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Jean (left) Bridlington 1947

JW: Yes, there was an author called Frances Parkinson Keyes. He [sic] wrote very meaty, very long novels.  I can’t remember a great deal … a particular title now but again it was … several of them were set in the American Deep South and, …, they were quite adult and I enjoyed those very much.

SA: So it was more the change of genre that made you feel more adult than one book?

JW: Yes, and then there was Dornford Yates who wrote the Berry books.  Which were screamingly funny and, … I shouldn’t find them funny now but I did then and again … I used to annoy my parents by sitting in the corner and laughing at the books and they couldn’t understand why.  They were, they were fascinating … as I say I probably wouldn’t enjoy them now, although I’d love to read one again just to try it [laughs].  Er, I can see Gone With the Wind.  I think I probably read that about that time and that again was a much more adult one.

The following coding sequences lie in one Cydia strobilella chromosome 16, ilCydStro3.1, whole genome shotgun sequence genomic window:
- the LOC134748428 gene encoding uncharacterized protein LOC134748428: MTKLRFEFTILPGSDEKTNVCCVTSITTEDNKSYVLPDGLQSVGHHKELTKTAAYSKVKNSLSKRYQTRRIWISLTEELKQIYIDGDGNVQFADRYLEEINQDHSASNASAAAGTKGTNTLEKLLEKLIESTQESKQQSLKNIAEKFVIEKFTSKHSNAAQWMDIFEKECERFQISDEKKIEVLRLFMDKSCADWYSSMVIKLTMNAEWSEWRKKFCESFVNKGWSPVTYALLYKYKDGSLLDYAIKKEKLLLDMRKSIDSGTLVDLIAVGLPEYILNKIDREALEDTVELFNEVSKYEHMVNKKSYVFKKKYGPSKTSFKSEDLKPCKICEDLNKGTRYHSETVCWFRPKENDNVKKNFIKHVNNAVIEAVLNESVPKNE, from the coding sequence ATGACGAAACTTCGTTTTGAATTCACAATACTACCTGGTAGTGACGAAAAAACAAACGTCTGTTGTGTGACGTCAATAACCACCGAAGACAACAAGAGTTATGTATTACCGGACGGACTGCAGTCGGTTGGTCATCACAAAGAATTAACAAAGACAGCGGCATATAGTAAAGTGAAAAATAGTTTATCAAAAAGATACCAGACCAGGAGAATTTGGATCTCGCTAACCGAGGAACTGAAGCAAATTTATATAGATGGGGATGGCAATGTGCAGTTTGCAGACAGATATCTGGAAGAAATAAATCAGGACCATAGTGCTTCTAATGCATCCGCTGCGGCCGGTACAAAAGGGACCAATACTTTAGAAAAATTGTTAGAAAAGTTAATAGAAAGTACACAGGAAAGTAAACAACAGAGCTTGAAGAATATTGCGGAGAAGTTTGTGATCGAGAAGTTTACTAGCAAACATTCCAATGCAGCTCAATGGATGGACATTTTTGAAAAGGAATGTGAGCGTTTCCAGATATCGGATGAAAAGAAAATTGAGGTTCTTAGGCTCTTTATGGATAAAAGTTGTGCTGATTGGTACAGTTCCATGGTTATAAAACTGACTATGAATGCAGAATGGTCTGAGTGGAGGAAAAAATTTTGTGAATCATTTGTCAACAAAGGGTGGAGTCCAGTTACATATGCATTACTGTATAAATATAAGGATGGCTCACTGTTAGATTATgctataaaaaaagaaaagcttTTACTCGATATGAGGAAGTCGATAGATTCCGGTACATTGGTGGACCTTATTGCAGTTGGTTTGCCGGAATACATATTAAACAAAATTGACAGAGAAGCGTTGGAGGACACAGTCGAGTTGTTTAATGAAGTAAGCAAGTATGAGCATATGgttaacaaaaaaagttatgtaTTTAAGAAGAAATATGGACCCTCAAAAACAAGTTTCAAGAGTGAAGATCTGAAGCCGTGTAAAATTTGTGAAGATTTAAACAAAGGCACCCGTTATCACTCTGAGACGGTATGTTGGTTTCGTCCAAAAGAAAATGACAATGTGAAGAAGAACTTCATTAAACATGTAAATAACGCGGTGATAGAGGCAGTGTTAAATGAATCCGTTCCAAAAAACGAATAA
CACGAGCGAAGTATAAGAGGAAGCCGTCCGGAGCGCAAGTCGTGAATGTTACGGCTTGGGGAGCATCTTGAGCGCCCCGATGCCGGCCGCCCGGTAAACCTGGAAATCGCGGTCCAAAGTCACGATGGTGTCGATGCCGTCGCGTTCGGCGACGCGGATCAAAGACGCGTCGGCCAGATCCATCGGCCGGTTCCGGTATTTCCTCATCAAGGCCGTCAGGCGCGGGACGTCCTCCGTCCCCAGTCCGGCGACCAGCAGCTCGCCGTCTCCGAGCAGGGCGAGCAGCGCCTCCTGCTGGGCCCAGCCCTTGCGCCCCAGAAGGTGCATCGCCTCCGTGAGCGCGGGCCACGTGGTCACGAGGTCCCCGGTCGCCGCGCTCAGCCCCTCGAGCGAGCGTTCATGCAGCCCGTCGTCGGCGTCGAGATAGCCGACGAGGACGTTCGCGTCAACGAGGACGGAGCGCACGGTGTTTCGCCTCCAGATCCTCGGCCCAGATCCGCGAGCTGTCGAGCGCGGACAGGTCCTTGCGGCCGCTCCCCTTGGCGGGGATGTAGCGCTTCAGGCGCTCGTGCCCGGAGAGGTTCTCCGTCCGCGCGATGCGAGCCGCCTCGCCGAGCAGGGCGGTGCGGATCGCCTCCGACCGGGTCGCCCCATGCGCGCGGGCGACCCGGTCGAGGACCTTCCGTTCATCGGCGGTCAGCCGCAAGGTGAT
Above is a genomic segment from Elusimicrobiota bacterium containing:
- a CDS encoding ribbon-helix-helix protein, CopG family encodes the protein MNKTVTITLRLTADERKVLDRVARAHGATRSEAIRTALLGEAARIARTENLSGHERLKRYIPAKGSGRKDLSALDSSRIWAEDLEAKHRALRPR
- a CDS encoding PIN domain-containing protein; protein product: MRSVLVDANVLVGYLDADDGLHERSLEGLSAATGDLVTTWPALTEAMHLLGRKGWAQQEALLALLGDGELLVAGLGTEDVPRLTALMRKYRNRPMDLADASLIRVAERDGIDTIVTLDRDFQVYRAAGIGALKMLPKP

Erm, [pause] yeah my father read … goodness I’m sorry, dreadful this, they’re all on the tip of my tongue and I can’t remember them.  I’ll come back to that, it doesn’t matter.

SA: Ok.

JW: Er, so what else was there?

SA: So you said that you got most of your books from the library or you went down to the little shops and saved your pocket money to get them.

JW: Yes.

SA: Did your parents, even though they didn’t read to you that much, when you were younger, did they encourage your reading?

JW: Oh, very much so.  Yes.  To be fair, there wasn’t an awful lot else to do.  The only other thing to do in the evenings, apart from school work, was, erm … er, listen to the radio, which obviously we did as a family but, er, yes reading was very much encouraged.